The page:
To be more specific, there is a status for "highly skilled professionals" among the 19 types, which is like an upper version of ESHIS. This status is given to those who have a certain number of points accumulated from an educational background, what kind of job the applicant is engaged in, annual income, etc.
The biggest difference of acquiring the residence status for "highly skilled professionals" compared to the ones for working is that:
・It can be a shortcut to permanent residency;
・The individual qualified as a highly skilled professional can bring over parents.
With statuses of residence for working other than for highly skilled professionals, it is possible to bring a wife and child/children, but not parents.
NINJA has registered members of highly skilled professionals, who are categorized as highly skilled human resources. In short, those whom we call highly skilled international human resources are the people who can acquire a residency status for ESHIS and get a job within the fields.
ーWhat made your company specialize in service for highly skilled international human resources?
Like I said, the status of residence for working is given based on the type of job, and the company to refer to also varies depending on the job type.
Some employment companies in Japan are strong in the office work field for what we call white-collar workers while other companies are strong for blue-collar. Residence statuses for blue-collar workers consist of the ones for technical intern trainees and specified skilled workers (1&2), and the companies and the job types in the field for them are totally different from the field of ESHIS which our company specializes in.
Like the Japanese employment companies for the Japanese, there is not a company strong for both white-collar and blue-collar, I believe.
What we think is crucial is to specialize, and we started to challenge the field of ESHIS because the market of international human resources for blue-collar jobs has been a red ocean. Now, this is the 19th year since then.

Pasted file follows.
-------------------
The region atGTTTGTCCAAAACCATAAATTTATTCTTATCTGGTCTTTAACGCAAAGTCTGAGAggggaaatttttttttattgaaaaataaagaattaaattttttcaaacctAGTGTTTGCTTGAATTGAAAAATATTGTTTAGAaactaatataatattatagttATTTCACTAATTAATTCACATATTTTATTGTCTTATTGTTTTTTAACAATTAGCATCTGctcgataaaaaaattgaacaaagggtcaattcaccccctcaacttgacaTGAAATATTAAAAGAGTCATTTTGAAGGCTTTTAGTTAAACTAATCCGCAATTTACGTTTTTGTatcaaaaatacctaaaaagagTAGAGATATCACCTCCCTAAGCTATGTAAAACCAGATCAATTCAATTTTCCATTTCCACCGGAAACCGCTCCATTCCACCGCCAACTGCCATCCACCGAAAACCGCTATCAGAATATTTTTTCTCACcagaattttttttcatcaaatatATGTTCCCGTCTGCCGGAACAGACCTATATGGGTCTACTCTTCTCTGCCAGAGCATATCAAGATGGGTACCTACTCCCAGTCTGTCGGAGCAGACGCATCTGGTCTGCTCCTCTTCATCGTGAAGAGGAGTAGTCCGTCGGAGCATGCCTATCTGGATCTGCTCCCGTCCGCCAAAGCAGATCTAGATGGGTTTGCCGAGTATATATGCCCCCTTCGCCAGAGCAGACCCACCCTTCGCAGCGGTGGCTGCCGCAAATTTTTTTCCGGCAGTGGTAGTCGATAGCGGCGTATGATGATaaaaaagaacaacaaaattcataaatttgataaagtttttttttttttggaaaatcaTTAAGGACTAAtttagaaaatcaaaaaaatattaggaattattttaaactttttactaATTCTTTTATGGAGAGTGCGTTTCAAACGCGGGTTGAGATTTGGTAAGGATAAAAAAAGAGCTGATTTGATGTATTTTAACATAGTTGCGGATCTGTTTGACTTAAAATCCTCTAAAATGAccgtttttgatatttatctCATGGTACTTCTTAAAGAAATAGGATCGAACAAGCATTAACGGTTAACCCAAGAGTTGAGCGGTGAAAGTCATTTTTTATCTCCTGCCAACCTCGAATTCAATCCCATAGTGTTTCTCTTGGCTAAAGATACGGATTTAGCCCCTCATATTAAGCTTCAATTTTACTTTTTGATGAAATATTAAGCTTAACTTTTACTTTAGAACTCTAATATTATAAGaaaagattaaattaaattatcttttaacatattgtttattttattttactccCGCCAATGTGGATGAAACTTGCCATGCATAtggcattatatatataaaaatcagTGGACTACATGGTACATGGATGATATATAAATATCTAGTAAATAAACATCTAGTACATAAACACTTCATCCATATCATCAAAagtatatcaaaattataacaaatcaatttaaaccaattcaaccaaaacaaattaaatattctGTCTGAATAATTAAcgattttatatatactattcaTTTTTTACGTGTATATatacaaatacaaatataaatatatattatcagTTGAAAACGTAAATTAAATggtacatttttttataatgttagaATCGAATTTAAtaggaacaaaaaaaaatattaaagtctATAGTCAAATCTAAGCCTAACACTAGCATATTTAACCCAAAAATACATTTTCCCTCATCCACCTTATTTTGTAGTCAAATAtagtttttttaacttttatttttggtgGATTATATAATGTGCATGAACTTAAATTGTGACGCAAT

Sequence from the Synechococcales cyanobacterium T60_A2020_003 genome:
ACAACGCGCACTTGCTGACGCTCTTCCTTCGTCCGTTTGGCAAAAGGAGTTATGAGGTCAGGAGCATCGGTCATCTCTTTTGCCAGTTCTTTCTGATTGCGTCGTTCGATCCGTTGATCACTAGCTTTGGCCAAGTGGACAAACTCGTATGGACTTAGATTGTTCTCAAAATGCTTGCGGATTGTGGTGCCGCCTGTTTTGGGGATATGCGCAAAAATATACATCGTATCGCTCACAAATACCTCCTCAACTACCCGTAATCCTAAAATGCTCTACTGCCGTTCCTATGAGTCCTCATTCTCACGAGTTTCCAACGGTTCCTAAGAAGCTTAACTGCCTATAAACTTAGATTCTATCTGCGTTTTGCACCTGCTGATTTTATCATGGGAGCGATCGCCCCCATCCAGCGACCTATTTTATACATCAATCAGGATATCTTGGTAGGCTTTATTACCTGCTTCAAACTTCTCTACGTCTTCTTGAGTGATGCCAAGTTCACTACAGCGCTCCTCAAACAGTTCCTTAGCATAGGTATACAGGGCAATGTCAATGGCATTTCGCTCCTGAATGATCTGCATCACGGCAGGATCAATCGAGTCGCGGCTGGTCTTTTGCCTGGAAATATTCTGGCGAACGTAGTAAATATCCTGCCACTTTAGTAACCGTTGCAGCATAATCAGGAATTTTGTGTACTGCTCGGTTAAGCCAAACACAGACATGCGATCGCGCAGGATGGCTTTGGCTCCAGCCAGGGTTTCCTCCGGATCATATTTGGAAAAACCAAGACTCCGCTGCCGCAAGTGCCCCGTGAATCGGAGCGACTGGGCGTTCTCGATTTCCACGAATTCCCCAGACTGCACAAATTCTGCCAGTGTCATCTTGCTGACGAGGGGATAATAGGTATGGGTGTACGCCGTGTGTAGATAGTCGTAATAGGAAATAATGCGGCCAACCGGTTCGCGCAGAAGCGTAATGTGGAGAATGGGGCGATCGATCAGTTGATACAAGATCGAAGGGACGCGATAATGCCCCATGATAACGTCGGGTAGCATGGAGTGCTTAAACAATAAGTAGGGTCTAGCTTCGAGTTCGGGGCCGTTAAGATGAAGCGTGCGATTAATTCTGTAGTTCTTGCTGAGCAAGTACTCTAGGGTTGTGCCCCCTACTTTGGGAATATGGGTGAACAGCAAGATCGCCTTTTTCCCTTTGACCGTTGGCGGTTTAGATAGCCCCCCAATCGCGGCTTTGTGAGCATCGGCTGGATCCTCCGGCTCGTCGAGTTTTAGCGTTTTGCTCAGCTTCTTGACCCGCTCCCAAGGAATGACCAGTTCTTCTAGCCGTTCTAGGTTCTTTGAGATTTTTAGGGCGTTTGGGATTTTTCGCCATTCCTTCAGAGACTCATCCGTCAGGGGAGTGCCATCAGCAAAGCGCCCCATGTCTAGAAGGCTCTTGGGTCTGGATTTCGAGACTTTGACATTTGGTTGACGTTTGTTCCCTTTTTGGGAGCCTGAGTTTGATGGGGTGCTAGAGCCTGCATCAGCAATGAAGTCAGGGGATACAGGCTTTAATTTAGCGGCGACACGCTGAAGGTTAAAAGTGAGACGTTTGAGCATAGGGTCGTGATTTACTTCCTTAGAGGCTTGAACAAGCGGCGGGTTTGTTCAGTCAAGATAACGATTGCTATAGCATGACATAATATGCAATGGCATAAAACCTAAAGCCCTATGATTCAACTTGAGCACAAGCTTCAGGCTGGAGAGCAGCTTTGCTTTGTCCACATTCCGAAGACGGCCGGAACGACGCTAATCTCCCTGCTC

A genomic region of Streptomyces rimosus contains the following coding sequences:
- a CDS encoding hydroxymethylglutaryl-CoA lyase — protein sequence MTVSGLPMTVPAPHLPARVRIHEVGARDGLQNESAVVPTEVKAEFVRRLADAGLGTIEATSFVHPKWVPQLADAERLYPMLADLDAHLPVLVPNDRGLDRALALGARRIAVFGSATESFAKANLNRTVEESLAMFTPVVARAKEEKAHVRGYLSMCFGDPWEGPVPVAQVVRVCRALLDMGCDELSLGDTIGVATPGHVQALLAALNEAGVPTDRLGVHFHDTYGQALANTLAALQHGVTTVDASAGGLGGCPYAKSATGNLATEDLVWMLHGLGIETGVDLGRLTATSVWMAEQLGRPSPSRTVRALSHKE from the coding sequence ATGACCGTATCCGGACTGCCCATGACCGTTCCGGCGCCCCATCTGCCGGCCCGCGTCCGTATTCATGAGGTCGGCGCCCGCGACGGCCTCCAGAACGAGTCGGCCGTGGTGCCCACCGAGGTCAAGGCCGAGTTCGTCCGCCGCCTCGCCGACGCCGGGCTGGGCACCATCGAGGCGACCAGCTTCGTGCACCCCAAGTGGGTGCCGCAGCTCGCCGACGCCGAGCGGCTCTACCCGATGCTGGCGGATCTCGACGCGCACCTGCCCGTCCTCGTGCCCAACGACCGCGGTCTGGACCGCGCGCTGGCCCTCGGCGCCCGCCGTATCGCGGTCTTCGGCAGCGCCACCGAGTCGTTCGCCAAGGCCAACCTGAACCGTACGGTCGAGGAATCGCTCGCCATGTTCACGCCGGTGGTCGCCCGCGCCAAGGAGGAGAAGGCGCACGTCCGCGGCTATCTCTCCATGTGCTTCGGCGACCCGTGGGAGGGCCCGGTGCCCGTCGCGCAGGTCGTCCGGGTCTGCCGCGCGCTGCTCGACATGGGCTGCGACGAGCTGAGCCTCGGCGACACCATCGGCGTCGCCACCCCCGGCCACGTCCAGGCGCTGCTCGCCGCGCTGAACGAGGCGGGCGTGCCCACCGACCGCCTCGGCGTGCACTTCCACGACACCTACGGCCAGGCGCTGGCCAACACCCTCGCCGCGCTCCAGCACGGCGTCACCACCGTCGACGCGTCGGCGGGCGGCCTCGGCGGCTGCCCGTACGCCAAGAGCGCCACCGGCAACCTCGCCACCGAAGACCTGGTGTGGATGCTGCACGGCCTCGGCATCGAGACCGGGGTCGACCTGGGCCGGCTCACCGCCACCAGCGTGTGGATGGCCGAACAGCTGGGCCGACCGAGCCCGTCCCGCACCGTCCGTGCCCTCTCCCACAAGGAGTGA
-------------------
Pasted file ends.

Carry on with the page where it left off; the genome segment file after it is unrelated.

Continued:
ーFrom your point of view by offering job information through NINJA, is there anything non-Japanese professionals should learn or be required to work as one of the highly skilled international human resources in Japan?
Firstly, what is expected to be learned is definitely Japanese skills in order to get a job in Japan. I think all the non-Japanese people in Japan must be feeling the same way about that. Everybody who is seriously looking for a job in Japan should make efforts to enhance their Japanese skills as much as possible.
Now, how much they should learn is to try hard enough to pass at least the N2 level of JLPT or to reach a level close to that. Passing the N2 level is not necessary but it's better if the applicant improves his/her Japanese skills close to the level.
The reason is that the official language in Japanese companies is Japanese, and not only the language but also the Japanese way of communication has a huge impact. It is difficult to communicate in a Japanese way without learning Japanese. To work for Japanese companies, applicants need to understand how Japanese people communicate, what kind of language they use, what they want to convey, and what they are instructing. Considering all those things, reaching around the N2 level is essential. Expat job seekers should keep in mind that this is the least needed level